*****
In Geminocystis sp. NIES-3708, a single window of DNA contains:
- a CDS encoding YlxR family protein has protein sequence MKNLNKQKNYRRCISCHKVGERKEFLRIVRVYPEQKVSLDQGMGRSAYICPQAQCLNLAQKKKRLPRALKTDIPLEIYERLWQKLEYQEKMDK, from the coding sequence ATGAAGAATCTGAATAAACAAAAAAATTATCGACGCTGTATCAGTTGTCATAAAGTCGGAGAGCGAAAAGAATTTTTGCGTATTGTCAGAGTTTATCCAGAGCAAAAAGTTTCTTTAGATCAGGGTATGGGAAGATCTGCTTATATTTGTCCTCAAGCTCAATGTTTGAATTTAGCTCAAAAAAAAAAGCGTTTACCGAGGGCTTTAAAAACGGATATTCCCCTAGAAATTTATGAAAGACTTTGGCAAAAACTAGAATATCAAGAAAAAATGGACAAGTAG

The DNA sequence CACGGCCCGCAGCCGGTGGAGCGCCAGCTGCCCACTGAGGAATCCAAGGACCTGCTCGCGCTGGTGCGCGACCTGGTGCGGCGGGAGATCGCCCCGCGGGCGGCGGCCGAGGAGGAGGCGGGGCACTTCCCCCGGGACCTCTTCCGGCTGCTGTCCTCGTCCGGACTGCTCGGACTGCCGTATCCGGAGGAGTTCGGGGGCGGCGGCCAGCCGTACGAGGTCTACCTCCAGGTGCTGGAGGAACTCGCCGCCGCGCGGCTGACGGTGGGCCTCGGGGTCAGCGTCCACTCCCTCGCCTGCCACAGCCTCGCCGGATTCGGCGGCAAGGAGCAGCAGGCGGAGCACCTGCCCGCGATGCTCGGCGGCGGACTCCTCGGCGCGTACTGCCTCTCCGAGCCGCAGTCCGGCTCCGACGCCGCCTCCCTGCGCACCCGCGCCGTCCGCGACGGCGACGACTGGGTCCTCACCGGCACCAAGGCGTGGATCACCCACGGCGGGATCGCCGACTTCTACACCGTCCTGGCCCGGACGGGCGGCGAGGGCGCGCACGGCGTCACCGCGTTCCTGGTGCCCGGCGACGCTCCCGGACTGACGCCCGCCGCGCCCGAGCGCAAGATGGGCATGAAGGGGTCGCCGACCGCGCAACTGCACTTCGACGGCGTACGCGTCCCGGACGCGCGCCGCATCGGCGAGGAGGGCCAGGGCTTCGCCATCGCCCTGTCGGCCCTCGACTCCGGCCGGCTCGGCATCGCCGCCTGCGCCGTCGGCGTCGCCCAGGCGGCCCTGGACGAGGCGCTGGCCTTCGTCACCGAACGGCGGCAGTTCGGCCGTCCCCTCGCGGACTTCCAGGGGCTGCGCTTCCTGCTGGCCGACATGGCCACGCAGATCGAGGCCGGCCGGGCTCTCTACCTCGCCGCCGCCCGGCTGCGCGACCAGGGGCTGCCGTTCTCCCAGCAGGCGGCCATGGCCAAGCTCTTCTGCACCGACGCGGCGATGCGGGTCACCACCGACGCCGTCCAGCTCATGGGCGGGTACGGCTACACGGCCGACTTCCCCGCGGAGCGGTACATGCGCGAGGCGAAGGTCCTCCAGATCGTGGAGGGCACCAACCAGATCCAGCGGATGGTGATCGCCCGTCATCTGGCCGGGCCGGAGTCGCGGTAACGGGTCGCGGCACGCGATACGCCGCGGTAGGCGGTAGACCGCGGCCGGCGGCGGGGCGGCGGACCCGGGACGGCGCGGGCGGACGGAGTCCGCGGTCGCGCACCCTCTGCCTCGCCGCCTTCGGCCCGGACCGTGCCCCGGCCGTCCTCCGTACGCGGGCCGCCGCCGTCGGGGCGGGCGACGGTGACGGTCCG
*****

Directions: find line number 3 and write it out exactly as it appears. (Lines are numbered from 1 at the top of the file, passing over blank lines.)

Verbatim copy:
The DNA sequence CACGGCCCGCAGCCGGTGGAGCGCCAGCTGCCCACTGAGGAATCCAAGGACCTGCTCGCGCTGGTGCGCGACCTGGTGCGGCGGGAGATCGCCCCGCGGGCGGCGGCCGAGGAGGAGGCGGGGCACTTCCCCCGGGACCTCTTCCGGCTGCTGTCCTCGTCCGGACTGCTCGGACTGCCGTATCCGGAGGAGTTCGGGGGCGGCGGCCAGCCGTACGAGGTCTACCTCCAGGTGCTGGAGGAACTCGCCGCCGCGCGGCTGACGGTGGGCCTCGGGGTCAGCGTCCACTCCCTCGCCTGCCACAGCCTCGCCGGATTCGGCGGCAAGGAGCAGCAGGCGGAGCACCTGCCCGCGATGCTCGGCGGCGGACTCCTCGGCGCGTACTGCCTCTCCGAGCCGCAGTCCGGCTCCGACGCCGCCTCCCTGCGCACCCGCGCCGTCCGCGACGGCGACGACTGGGTCCTCACCGGCACCAAGGCGTGGATCACCCACGGCGGGATCGCCGACTTCTACACCGTCCTGGCCCGGACGGGCGGCGAGGGCGCGCACGGCGTCACCGCGTTCCTGGTGCCCGGCGACGCTCCCGGACTGACGCCCGCCGCGCCCGAGCGCAAGATGGGCATGAAGGGGTCGCCGACCGCGCAACTGCACTTCGACGGCGTACGCGTCCCGGACGCGCGCCGCATCGGCGAGGAGGGCCAGGGCTTCGCCATCGCCCTGTCGGCCCTCGACTCCGGCCGGCTCGGCATCGCCGCCTGCGCCGTCGGCGTCGCCCAGGCGGCCCTGGACGAGGCGCTGGCCTTCGTCACCGAACGGCGGCAGTTCGGCCGTCCCCTCGCGGACTTCCAGGGGCTGCGCTTCCTGCTGGCCGACATGGCCACGCAGATCGAGGCCGGCCGGGCTCTCTACCTCGCCGCCGCCCGGCTGCGCGACCAGGGGCTGCCGTTCTCCCAGCAGGCGGCCATGGCCAAGCTCTTCTGCACCGACGCGGCGATGCGGGTCACCACCGACGCCGTCCAGCTCATGGGCGGGTACGGCTACACGGCCGACTTCCCCGCGGAGCGGTACATGCGCGAGGCGAAGGTCCTCCAGATCGTGGAGGGCACCAACCAGATCCAGCGGATGGTGATCGCCCGTCATCTGGCCGGGCCGGAGTCGCGGTAACGGGTCGCGGCACGCGATACGCCGCGGTAGGCGGTAGACCGCGGCCGGCGGCGGGGCGGCGGACCCGGGACGGCGCGGGCGGACGGAGTCCGCGGTCGCGCACCCTCTGCCTCGCCGCCTTCGGCCCGGACCGTGCCCCGGCCGTCCTCCGTACGCGGGCCGCCGCCGTCGGGGCGGGCGACGGTGACGGTCCG